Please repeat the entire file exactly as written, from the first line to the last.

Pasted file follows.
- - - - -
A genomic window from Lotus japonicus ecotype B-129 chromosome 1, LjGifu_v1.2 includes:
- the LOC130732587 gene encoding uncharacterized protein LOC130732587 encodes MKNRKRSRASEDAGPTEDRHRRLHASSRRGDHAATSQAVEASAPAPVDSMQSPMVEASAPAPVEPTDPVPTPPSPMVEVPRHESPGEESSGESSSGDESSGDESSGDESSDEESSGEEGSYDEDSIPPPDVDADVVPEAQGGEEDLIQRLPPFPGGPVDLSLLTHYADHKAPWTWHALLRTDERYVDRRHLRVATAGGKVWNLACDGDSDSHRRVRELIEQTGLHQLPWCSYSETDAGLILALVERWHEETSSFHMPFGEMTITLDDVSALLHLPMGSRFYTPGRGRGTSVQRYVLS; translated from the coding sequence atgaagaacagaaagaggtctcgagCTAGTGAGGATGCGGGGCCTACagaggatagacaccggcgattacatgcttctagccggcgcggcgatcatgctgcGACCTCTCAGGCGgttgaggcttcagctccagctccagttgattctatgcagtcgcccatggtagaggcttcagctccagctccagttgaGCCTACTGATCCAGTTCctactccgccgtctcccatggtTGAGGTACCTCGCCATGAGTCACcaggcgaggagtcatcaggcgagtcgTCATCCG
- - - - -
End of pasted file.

A genomic window from Lotus japonicus ecotype B-129 chromosome 1, LjGifu_v1.2 includes:
- the LOC130732587 gene encoding uncharacterized protein LOC130732587 encodes MKNRKRSRASEDAGPTEDRHRRLHASSRRGDHAATSQAVEASAPAPVDSMQSPMVEASAPAPVEPTDPVPTPPSPMVEVPRHESPGEESSGESSSGDESSGDESSGDESSDEESSGEEGSYDEDSIPPPDVDADVVPEAQGGEEDLIQRLPPFPGGPVDLSLLTHYADHKAPWTWHALLRTDERYVDRRHLRVATAGGKVWNLACDGDSDSHRRVRELIEQTGLHQLPWCSYSETDAGLILALVERWHEETSSFHMPFGEMTITLDDVSALLHLPMGSRFYTPGRGRGTSVQRYVLS; translated from the coding sequence atgaagaacagaaagaggtctcgagCTAGTGAGGATGCGGGGCCTACagaggatagacaccggcgattacatgcttctagccggcgcggcgatcatgctgcGACCTCTCAGGCGgttgaggcttcagctccagctccagttgattctatgcagtcgcccatggtagaggcttcagctccagctccagttgaGCCTACTGATCCAGTTCctactccgccgtctcccatggtTGAGGTACCTCGCCATGAGTCACcaggcgaggagtcatcaggcgagtcgTCATCCG